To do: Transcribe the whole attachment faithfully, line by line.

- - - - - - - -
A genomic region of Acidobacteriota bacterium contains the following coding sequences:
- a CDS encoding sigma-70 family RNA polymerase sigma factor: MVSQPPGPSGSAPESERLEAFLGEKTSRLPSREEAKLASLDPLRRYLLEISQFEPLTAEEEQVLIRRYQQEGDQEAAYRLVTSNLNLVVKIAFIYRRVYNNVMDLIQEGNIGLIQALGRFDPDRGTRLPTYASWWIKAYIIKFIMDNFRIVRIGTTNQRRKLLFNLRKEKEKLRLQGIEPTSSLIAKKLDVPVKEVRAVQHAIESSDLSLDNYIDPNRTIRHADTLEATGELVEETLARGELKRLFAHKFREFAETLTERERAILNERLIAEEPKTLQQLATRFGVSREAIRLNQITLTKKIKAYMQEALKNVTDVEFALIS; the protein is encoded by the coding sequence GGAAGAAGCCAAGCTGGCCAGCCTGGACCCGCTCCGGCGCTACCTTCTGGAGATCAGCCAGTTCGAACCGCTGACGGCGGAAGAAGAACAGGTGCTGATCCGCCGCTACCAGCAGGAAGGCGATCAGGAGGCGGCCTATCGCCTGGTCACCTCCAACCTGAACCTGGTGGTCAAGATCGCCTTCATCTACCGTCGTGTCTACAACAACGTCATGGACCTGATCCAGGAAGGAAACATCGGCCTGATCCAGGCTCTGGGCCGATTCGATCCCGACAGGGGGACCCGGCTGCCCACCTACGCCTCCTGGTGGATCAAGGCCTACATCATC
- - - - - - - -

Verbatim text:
A genomic region of Acidobacteriota bacterium contains the following coding sequences:
- a CDS encoding sigma-70 family RNA polymerase sigma factor: MVSQPPGPSGSAPESERLEAFLGEKTSRLPSREEAKLASLDPLRRYLLEISQFEPLTAEEEQVLIRRYQQEGDQEAAYRLVTSNLNLVVKIAFIYRRVYNNVMDLIQEGNIGLIQALGRFDPDRGTRLPTYASWWIKAYIIKFIMDNFRIVRIGTTNQRRKLLFNLRKEKEKLRLQGIEPTSSLIAKKLDVPVKEVRAVQHAIESSDLSLDNYIDPNRTIRHADTLEATGELVEETLARGELKRLFAHKFREFAETLTERERAILNERLIAEEPKTLQQLATRFGVSREAIRLNQITLTKKIKAYMQEALKNVTDVEFALIS; the protein is encoded by the coding sequence GGAAGAAGCCAAGCTGGCCAGCCTGGACCCGCTCCGGCGCTACCTTCTGGAGATCAGCCAGTTCGAACCGCTGACGGCGGAAGAAGAACAGGTGCTGATCCGCCGCTACCAGCAGGAAGGCGATCAGGAGGCGGCCTATCGCCTGGTCACCTCCAACCTGAACCTGGTGGTCAAGATCGCCTTCATCTACCGTCGTGTCTACAACAACGTCATGGACCTGATCCAGGAAGGAAACATCGGCCTGATCCAGGCTCTGGGCCGATTCGATCCCGACAGGGGGACCCGGCTGCCCACCTACGCCTCCTGGTGGATCAAGGCCTACATCATC